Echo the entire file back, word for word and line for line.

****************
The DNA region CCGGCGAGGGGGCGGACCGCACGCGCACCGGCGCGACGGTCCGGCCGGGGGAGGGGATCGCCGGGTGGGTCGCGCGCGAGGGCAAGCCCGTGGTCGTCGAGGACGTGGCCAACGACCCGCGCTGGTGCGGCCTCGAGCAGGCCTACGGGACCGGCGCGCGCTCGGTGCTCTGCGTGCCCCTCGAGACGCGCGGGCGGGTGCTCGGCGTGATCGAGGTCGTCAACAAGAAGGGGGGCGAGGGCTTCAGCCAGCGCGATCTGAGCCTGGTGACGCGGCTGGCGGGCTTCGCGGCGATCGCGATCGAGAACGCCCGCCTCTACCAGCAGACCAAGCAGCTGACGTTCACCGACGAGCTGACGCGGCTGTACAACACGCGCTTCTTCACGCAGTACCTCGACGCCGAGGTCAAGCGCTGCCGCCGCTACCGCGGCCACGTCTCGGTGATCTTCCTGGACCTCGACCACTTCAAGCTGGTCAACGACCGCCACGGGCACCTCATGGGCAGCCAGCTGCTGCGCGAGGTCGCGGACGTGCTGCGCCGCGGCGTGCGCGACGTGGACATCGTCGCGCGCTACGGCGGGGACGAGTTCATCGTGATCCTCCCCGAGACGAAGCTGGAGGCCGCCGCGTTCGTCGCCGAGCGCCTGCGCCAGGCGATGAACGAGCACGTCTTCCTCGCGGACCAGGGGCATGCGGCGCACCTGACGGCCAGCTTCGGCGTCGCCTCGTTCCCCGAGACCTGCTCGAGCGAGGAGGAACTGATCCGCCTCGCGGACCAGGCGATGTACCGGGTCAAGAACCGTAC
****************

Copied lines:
The DNA region CCGGCGAGGGGGCGGACCGCACGCGCACCGGCGCGACGGTCCGGCCGGGGGAGGGGATCGCCGGGTGGGTCGCGCGCGAGGGCAAGCCCGTGGTCGTCGAGGACGTGGCCAACGACCCGCGCTGGTGCGGCCTCGAGCAGGCCTACGGGACCGGCGCGCGCTCGGTGCTCTGCGTGCCCCTCGAGACGCGCGGGCGGGTGCTCGGCGTGATCGAGGTCGTCAACAAGAAGGGGGGCGAGGGCTTCAGCCAGCGCGATCTGAGCCTGGTGACGCGGCTGGCGGGCTTCGCGGCGATCGCGATCGAGAACGCCCGCCTCTACCAGCAGACCAAGCAGCTGACGTTCACCGACGAGCTGACGCGGCTGTACAACACGCGCTTCTTCACGCAGTACCTCGACGCCGAGGTCAAGCGCTGCCGCCGCTACCGCGGCCACGTCTCGGTGATCTTCCTGGACCTCGACCACTTCAAGCTGGTCAACGACCGCCACGGGCACCTCATGGGCAGCCAGCTGCTGCGCGAGGTCGCGGACGTGCTGCGCCGCGGCGTGCGCGACGTGGACATCGTCGCGCGCTACGGCGGGGACGAGTTCATCGTGATCCTCCCCGAGACGAAGCTGGAGGCCGCCGCGTTCGTCGCCGAGCGCCTGCGCCAGGCGATGAACGAGCACGTCTTCCTCGCGGACCAGGGGCATGCGGCGCACCTGACGGCCAGCTTCGGCGTCGCCTCGTTCCCCGAGACCTGCTCGAGCGAGGAGGAACTGATCCGCCTCGCGGACCAGGCGATGTACCGGGTCAAGAACCGTAC